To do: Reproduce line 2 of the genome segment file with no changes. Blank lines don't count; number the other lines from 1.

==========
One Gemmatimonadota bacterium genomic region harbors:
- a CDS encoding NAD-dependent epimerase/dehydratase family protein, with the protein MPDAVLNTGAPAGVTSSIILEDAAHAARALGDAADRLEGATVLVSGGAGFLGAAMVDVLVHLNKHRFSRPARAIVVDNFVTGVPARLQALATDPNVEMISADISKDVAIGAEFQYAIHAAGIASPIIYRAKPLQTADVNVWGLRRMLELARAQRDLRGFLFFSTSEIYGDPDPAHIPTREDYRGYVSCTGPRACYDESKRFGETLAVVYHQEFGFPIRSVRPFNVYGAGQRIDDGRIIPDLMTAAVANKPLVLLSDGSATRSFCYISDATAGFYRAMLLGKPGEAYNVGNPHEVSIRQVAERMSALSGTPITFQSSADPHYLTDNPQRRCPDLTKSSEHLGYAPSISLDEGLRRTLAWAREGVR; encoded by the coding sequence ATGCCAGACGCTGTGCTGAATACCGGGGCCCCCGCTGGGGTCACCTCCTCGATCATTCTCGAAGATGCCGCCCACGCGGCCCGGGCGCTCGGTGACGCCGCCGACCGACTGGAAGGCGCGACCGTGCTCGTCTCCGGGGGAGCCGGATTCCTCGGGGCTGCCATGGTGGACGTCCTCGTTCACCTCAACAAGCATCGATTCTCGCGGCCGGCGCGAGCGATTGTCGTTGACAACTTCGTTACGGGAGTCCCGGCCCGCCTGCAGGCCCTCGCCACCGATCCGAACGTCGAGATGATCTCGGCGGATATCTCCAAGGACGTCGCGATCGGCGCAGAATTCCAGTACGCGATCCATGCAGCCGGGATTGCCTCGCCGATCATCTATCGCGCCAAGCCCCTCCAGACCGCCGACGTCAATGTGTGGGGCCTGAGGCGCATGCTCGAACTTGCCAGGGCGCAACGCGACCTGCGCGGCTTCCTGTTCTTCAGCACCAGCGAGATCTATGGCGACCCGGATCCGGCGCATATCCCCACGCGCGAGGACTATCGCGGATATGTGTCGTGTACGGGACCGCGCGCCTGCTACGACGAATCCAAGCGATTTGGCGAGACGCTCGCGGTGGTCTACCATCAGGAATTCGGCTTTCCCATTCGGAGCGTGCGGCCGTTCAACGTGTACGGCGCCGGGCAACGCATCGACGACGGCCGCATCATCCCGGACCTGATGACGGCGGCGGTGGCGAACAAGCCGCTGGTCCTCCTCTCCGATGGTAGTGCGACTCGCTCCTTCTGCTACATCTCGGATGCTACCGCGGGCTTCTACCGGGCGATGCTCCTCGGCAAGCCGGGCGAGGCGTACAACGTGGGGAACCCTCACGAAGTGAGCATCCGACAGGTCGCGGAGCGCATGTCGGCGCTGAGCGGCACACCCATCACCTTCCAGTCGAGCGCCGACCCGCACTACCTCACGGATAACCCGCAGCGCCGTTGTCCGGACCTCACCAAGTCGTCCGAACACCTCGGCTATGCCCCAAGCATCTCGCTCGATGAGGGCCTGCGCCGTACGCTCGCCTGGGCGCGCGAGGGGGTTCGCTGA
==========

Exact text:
- a CDS encoding NAD-dependent epimerase/dehydratase family protein, with the protein MPDAVLNTGAPAGVTSSIILEDAAHAARALGDAADRLEGATVLVSGGAGFLGAAMVDVLVHLNKHRFSRPARAIVVDNFVTGVPARLQALATDPNVEMISADISKDVAIGAEFQYAIHAAGIASPIIYRAKPLQTADVNVWGLRRMLELARAQRDLRGFLFFSTSEIYGDPDPAHIPTREDYRGYVSCTGPRACYDESKRFGETLAVVYHQEFGFPIRSVRPFNVYGAGQRIDDGRIIPDLMTAAVANKPLVLLSDGSATRSFCYISDATAGFYRAMLLGKPGEAYNVGNPHEVSIRQVAERMSALSGTPITFQSSADPHYLTDNPQRRCPDLTKSSEHLGYAPSISLDEGLRRTLAWAREGVR; encoded by the coding sequence ATGCCAGACGCTGTGCTGAATACCGGGGCCCCCGCTGGGGTCACCTCCTCGATCATTCTCGAAGATGCCGCCCACGCGGCCCGGGCGCTCGGTGACGCCGCCGACCGACTGGAAGGCGCGACCGTGCTCGTCTCCGGGGGAGCCGGATTCCTCGGGGCTGCCATGGTGGACGTCCTCGTTCACCTCAACAAGCATCGATTCTCGCGGCCGGCGCGAGCGATTGTCGTTGACAACTTCGTTACGGGAGTCCCGGCCCGCCTGCAGGCCCTCGCCACCGATCCGAACGTCGAGATGATCTCGGCGGATATCTCCAAGGACGTCGCGATCGGCGCAGAATTCCAGTACGCGATCCATGCAGCCGGGATTGCCTCGCCGATCATCTATCGCGCCAAGCCCCTCCAGACCGCCGACGTCAATGTGTGGGGCCTGAGGCGCATGCTCGAACTTGCCAGGGCGCAACGCGACCTGCGCGGCTTCCTGTTCTTCAGCACCAGCGAGATCTATGGCGACCCGGATCCGGCGCATATCCCCACGCGCGAGGACTATCGCGGATATGTGTCGTGTACGGGACCGCGCGCCTGCTACGACGAATCCAAGCGATTTGGCGAGACGCTCGCGGTGGTCTACCATCAGGAATTCGGCTTTCCCATTCGGAGCGTGCGGCCGTTCAACGTGTACGGCGCCGGGCAACGCATCGACGACGGCCGCATCATCCCGGACCTGATGACGGCGGCGGTGGCGAACAAGCCGCTGGTCCTCCTCTCCGATGGTAGTGCGACTCGCTCCTTCTGCTACATCTCGGATGCTACCGCGGGCTTCTACCGGGCGATGCTCCTCGGCAAGCCGGGCGAGGCGTACAACGTGGGGAACCCTCACGAAGTGAGCATCCGACAGGTCGCGGAGCGCATGTCGGCGCTGAGCGGCACACCCATCACCTTCCAGTCGAGCGCCGACCCGCACTACCTCACGGATAACCCGCAGCGCCGTTGTCCGGACCTCACCAAGTCGTCCGAACACCTCGGCTATGCCCCAAGCATCTCGCTCGATGAGGGCCTGCGCCGTACGCTCGCCTGGGCGCGCGAGGGGGTTCGCTGA